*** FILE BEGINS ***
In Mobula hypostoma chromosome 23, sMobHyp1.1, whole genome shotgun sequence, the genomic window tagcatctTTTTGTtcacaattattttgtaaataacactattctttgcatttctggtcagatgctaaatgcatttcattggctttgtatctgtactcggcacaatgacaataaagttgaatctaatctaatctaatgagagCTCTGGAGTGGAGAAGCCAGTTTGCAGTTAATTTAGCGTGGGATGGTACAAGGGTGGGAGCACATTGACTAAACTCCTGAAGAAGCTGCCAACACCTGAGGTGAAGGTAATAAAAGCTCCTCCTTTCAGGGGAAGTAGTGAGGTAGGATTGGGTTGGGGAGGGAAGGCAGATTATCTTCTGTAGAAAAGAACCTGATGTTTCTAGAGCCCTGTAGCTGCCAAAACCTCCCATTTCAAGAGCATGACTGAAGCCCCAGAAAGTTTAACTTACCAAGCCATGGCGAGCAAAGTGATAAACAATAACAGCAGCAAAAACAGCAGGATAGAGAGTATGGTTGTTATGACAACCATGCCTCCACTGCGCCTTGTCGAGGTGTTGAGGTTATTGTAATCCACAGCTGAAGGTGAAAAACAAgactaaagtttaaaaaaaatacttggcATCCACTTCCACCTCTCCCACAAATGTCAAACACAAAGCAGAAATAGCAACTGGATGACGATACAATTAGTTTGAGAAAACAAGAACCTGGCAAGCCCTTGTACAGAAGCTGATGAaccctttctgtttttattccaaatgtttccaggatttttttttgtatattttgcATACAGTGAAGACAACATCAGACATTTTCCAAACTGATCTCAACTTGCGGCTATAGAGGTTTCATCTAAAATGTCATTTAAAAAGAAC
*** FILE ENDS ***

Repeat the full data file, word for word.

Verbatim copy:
In Mobula hypostoma chromosome 23, sMobHyp1.1, whole genome shotgun sequence, the genomic window tagcatctTTTTGTtcacaattattttgtaaataacactattctttgcatttctggtcagatgctaaatgcatttcattggctttgtatctgtactcggcacaatgacaataaagttgaatctaatctaatctaatgagagCTCTGGAGTGGAGAAGCCAGTTTGCAGTTAATTTAGCGTGGGATGGTACAAGGGTGGGAGCACATTGACTAAACTCCTGAAGAAGCTGCCAACACCTGAGGTGAAGGTAATAAAAGCTCCTCCTTTCAGGGGAAGTAGTGAGGTAGGATTGGGTTGGGGAGGGAAGGCAGATTATCTTCTGTAGAAAAGAACCTGATGTTTCTAGAGCCCTGTAGCTGCCAAAACCTCCCATTTCAAGAGCATGACTGAAGCCCCAGAAAGTTTAACTTACCAAGCCATGGCGAGCAAAGTGATAAACAATAACAGCAGCAAAAACAGCAGGATAGAGAGTATGGTTGTTATGACAACCATGCCTCCACTGCGCCTTGTCGAGGTGTTGAGGTTATTGTAATCCACAGCTGAAGGTGAAAAACAAgactaaagtttaaaaaaaatacttggcATCCACTTCCACCTCTCCCACAAATGTCAAACACAAAGCAGAAATAGCAACTGGATGACGATACAATTAGTTTGAGAAAACAAGAACCTGGCAAGCCCTTGTACAGAAGCTGATGAaccctttctgtttttattccaaatgtttccaggatttttttttgtatattttgcATACAGTGAAGACAACATCAGACATTTTCCAAACTGATCTCAACTTGCGGCTATAGAGGTTTCATCTAAAATGTCATTTAAAAAGAAC